The audio is best described as ‘airy’.  What I mean by that is a majority of the narration and children talk in very slow, deliberate and breathy ways, almost making them sound like they are talking in a little bit of slow motion.  This kind of fits the overall theme of the game, but when combined with the actual performances and script, these children always feel like characters, not real people which the game tries desperately to make you believe.  The music is very somber giving the overall game a sense of sadness, even in the early goings when the game is anything but.  Still, if anything stands out in Déraciné, it’s the presentation and my few complaints are minor ones at best.

If you see this cat, turn around.

My largest issue with the game, besides the forced teleportation and click-turning, is the randomness of some of your quests.  In the second stage my mission, according to my faerie pocket watch, was to explore the house.  What this means is I have to activate every interactable scene I can, which for the most part is easy enough as most of the moments center around the kids, but on occasion you may be tasked with finding a specific item in an order that might not always be clear.  Sometimes a child may have an easily missable item that holds up the whole process forcing you to frenetically search every kid for that one thing you missed the 1st time around or you may need to interact with something that just isn’t readily apparent and thus ignored until you have exhausted every other option.  It’s that kind of randomness that makes the game a little confusing at times.   Once you are made aware of what the game is asking of you, it becomes less of an issue, but on multiple occasions throughout my play, I was teleporting around looking for that 1 ‘thing’ I needed to do or find to advance the story to a point of irritation that made me want to quit.  On that note, don’t quit until you have completed a stage as the game only saves at those points costing you any progress should you not be able to finish a level.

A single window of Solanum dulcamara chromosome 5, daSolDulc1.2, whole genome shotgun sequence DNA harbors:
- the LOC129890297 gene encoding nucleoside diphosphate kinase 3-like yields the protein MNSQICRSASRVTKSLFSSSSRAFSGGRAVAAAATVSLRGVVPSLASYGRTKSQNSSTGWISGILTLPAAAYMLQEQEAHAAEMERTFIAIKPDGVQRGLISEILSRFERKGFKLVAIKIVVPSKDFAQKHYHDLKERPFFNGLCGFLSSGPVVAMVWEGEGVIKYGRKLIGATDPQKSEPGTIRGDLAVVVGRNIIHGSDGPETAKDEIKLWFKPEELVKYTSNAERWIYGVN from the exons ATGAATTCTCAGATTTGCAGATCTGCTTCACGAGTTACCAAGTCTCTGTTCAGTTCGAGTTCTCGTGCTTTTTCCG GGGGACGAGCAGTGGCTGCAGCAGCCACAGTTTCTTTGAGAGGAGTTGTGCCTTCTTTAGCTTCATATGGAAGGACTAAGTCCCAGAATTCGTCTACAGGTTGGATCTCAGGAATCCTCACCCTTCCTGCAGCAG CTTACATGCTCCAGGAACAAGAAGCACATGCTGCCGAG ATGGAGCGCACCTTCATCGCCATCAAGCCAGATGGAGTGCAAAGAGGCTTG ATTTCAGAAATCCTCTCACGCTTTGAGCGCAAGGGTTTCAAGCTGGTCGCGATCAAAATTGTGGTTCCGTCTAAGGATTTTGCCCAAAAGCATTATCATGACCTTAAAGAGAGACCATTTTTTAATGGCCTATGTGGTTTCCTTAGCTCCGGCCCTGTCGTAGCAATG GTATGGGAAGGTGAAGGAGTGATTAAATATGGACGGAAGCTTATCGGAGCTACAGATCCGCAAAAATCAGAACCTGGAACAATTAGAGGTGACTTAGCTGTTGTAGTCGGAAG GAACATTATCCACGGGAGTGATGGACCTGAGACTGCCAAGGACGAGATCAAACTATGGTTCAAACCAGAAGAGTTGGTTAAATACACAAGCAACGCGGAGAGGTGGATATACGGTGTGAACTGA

Pay attention to everything these kids say and do…everything.

Though it’s not readily apparent, Déraciné is a light puzzle game centered around a heavy narrative and item discovery.  The story takes its sweet time during the 1st half of the game and had me quite bored.  The latter half does get a little more intriguing but overall, I think the team at FromSoftware made a title which just won’t appeal to a large audience.  Déraciné has its moments and those that are into more narrative tales like The Invisible Hours or Torn will pull more out of this then a casual player.  It’s not a bad title by any stretch, just one that may be a little to niche for most players.

What would I pay? The $30 price tag for me is a stretch but that’s mainly due to the plodding nature of the story.  There is plenty of content here and the visuals are great, but I just found the overall experience to just be kind of boring.  Ironically, I liked the 2 games I mentioned a lot more then this one and they were both priced the same at launch and while some aspects of Déraciné are top notch, many other counteract that quality.  $20 is the most I would pay for this.


  • Top quality visuals
  • complex narrative
  • Some fun moments


  • Story drags a lot
  • Acting is underwhelming
  • Item interactions can be very confusing, forcing extended game time